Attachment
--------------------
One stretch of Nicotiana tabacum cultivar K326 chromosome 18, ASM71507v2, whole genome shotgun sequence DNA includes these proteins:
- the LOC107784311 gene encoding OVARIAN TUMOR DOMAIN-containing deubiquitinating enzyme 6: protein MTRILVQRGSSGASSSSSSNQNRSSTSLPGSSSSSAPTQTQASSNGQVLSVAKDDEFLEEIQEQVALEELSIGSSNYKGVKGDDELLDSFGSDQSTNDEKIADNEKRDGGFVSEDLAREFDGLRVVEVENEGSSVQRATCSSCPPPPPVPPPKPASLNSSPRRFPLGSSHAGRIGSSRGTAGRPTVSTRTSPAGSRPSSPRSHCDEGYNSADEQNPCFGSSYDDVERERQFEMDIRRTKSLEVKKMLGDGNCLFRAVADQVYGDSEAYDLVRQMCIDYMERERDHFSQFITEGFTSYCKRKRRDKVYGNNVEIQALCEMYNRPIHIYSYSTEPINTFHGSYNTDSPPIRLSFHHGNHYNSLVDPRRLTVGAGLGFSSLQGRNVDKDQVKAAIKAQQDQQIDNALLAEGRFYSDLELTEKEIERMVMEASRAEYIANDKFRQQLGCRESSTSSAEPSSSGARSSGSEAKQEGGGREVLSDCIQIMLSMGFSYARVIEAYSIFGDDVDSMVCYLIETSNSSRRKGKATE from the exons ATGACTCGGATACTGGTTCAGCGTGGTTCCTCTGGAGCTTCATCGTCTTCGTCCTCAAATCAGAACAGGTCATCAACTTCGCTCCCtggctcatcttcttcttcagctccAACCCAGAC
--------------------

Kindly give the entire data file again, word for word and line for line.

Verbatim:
One stretch of Nicotiana tabacum cultivar K326 chromosome 18, ASM71507v2, whole genome shotgun sequence DNA includes these proteins:
- the LOC107784311 gene encoding OVARIAN TUMOR DOMAIN-containing deubiquitinating enzyme 6: protein MTRILVQRGSSGASSSSSSNQNRSSTSLPGSSSSSAPTQTQASSNGQVLSVAKDDEFLEEIQEQVALEELSIGSSNYKGVKGDDELLDSFGSDQSTNDEKIADNEKRDGGFVSEDLAREFDGLRVVEVENEGSSVQRATCSSCPPPPPVPPPKPASLNSSPRRFPLGSSHAGRIGSSRGTAGRPTVSTRTSPAGSRPSSPRSHCDEGYNSADEQNPCFGSSYDDVERERQFEMDIRRTKSLEVKKMLGDGNCLFRAVADQVYGDSEAYDLVRQMCIDYMERERDHFSQFITEGFTSYCKRKRRDKVYGNNVEIQALCEMYNRPIHIYSYSTEPINTFHGSYNTDSPPIRLSFHHGNHYNSLVDPRRLTVGAGLGFSSLQGRNVDKDQVKAAIKAQQDQQIDNALLAEGRFYSDLELTEKEIERMVMEASRAEYIANDKFRQQLGCRESSTSSAEPSSSGARSSGSEAKQEGGGREVLSDCIQIMLSMGFSYARVIEAYSIFGDDVDSMVCYLIETSNSSRRKGKATE from the exons ATGACTCGGATACTGGTTCAGCGTGGTTCCTCTGGAGCTTCATCGTCTTCGTCCTCAAATCAGAACAGGTCATCAACTTCGCTCCCtggctcatcttcttcttcagctccAACCCAGAC